7. Find evidence of your talent.
Rejection makes us question what we’re doing, so it’s time to fight fair. Gather all the positive comments you’ve received on your writing and review them. Everything your friends, teachers, mentors, editors—even rejections with positive notes written on them.
Don’t discriminate. Any positive comment will do. Remind yourself that there have been times in the past when someone did enjoy your writing. Use that momentum to continue.
Wait Until You Feel Better to Make Decisions
Once you start to feel better—and only then—you can take stock of what happened and start planning out your next step.
But don’t get in a hurry. Sometimes we think we have to dive right back in and send the manuscript out again, or get it to an editor, or rewrite it, or something. But decisions made when you’re feeling down are usually not good decisions.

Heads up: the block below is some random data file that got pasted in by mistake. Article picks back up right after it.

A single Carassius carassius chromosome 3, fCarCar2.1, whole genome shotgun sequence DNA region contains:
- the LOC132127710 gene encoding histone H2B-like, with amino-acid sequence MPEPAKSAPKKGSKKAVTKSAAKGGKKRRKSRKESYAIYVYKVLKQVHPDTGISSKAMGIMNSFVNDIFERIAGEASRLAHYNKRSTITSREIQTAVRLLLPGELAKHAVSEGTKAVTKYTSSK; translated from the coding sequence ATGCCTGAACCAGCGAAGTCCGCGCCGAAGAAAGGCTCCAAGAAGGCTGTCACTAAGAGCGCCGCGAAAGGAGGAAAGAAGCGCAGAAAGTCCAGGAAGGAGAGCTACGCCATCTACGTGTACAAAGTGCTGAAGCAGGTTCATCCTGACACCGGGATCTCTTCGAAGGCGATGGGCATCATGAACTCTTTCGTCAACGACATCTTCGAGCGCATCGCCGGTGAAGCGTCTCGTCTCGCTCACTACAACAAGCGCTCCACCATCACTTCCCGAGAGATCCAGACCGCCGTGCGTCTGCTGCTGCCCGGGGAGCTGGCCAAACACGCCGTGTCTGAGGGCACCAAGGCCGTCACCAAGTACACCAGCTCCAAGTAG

Give it a day or two, until you’re feeling more confident again, and then you can trust that your plans for the future will be sound.
How do you get over rejection?
Kara Gavin, “Sticks and stones: Brain releases natural painkillers during social rejection, U-M study finds,” University of Michigan, October 10, 2013, http://www.uofmhealth.org/news/archive/201310/opioid-social?tidrss=research.
Kirsten Weir, “The pain of social rejection,” American Psychological Association, April 2012; 43(4):50, http://www.apa.org/monitor/2012/04/rejection.aspx.
Pamela Paul, “Rejection May Hurt More than Feelings,” New York Times, May 13, 2011, http://www.nytimes.com/2011/05/15/fashion/is-rejection-painful-actually-it-is-studied.html?_r=0.
Guy Winch, “10 Surprising Facts About Rejection,” Psychology Today, July 3, 2013, https://www.psychologytoday.com/blog/the-squeaky-wheel/201307/10-surprising-facts-about-rejection.